06 Jun Burgess settles brutality suit $400K
Burgess settles brutality suit $400K
Law Offices of L. Clayton Burgess settles brutality suit for $400K against Lafayette Parish Sheriff Office
The Lafayette Parish Sheriff’s Office paid $400,000 to settle a federal brutality lawsuit for the 2014 alleged beating of an inmate.
Jason Brungardt, 41, of Lafayette, filed the suit last year after he said two former deputies — Brandon Gallien, 29 of Opelousas, and Michael McSheffrey, 35 of Lafayette — beat and pepper sprayed him in the Lafayette Parish Correctional Center in April 2014. He also alleged two other former deputies, Adrian Theriot and Scarla Celestine, knew about the beating but did nothing.
Brungardt had four fractured ribs and a punctured lung from the alleged beating, according to the suit, which was closed last month. He remained hospitalized for three days before returning to the LPCC.
Brungardt is represented in his police brutality lawsuit by Attorney Clay Burgess with the Law Offices of L. Clayton Burgess. The terms of the settlement were signed last week in Kansas, where Brungardt now lives. He received the $400,000 payment in one lump sum from the Sheriff’s insurance company. The settlement ends the claims against Sheriff Michael Neustron and the four deputies. According to the settlement agreement, it “is not to be construed as an admission of liability, criminal intent, act or conspiracy,”.
Gallien and McSheffrey were both charged with second degree battery and malfeasance in office after the alleged beating, and are awaiting trial. Brunghart is also awaiting trial for his April charges. He is accused of second degree battery, aggravated assault, possession of marijuana and self-mutilation by a prisoner.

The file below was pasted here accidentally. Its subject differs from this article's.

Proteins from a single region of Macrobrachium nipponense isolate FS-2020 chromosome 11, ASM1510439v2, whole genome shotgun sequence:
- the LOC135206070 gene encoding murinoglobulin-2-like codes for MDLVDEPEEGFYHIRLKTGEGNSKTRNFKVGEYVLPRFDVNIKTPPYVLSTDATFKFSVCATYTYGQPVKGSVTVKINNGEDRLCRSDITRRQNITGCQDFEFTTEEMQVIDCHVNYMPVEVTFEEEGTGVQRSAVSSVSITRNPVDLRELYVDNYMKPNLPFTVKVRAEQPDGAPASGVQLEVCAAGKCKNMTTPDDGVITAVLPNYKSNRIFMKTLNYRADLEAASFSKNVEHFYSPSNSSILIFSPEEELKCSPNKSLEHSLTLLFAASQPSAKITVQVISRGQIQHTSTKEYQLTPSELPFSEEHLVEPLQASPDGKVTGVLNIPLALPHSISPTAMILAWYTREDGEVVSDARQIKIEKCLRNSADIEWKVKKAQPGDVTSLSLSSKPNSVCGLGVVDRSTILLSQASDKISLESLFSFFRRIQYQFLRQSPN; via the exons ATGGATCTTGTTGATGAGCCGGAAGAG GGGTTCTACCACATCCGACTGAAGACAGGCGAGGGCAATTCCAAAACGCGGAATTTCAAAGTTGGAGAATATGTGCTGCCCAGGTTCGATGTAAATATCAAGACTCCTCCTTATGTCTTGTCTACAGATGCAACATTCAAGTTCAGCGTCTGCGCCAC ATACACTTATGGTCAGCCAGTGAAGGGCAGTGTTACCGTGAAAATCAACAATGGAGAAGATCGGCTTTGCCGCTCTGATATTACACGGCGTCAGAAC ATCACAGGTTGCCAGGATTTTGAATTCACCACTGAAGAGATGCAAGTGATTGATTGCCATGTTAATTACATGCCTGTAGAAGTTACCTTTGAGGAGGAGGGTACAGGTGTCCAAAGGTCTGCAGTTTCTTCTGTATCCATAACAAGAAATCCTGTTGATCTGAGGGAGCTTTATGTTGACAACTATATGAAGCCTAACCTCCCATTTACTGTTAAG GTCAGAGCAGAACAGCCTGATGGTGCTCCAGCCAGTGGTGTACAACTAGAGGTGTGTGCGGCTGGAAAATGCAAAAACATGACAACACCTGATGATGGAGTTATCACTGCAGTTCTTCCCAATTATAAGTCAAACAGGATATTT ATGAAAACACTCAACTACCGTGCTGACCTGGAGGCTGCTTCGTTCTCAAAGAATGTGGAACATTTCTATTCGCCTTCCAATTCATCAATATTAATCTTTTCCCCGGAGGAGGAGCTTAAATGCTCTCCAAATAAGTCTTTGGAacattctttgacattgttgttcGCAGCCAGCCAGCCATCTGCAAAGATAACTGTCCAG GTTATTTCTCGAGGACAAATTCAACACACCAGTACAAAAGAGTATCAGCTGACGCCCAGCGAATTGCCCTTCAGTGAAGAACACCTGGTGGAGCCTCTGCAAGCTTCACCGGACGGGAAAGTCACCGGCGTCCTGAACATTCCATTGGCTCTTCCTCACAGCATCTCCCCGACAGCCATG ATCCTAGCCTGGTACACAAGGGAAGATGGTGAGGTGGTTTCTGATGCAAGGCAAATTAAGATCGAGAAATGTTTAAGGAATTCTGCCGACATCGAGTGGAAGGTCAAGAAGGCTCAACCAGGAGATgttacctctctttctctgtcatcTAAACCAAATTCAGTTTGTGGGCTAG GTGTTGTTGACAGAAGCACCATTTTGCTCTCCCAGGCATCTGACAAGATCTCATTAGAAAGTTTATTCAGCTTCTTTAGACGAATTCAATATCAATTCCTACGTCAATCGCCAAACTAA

Theriot and Celestine also were arrested for principle to battery and malfeasance in office. The DA’s office declined to purse the charge against Theriot, and has not pursued those against Celestine.
All four deputies involved were fired three weeks after the episode and arrested in June and booked on counts of second-degree battery and malfeasance in office.
As of late Wednesday, no attorney had enrolled to represent either McSheffrey or Gallien in their cases. Their arraignments are set for March 24, and both men face up to 13 years in prison and up to $7,000 in fines.
It’s unclear how long the deputies had been working for the Sheriff’s Office when the incident occurred. Capt. John Babin, a Sheriff’s Office spokesman, was not immediately available Wednesday afternoon for comment
When law enforcement officers abuse their power it is a breach of the public trust. The physical abuse received by an officer can leave lasting physical and emotion damage. Injuries can require significant medical intervention. Medical bills and loss of income can be a major financial burden. If you or someone you love has been injured as a result of abuse, you need an attorney familiar with police brutality lawsuit procedures. Call the Law Offices of L. Clayton Burgess to schedule a FREE case evaluation. Our firm works on a contingency fee basis. If we do not collect a financial return on your behalf, you don’t owe us for our services.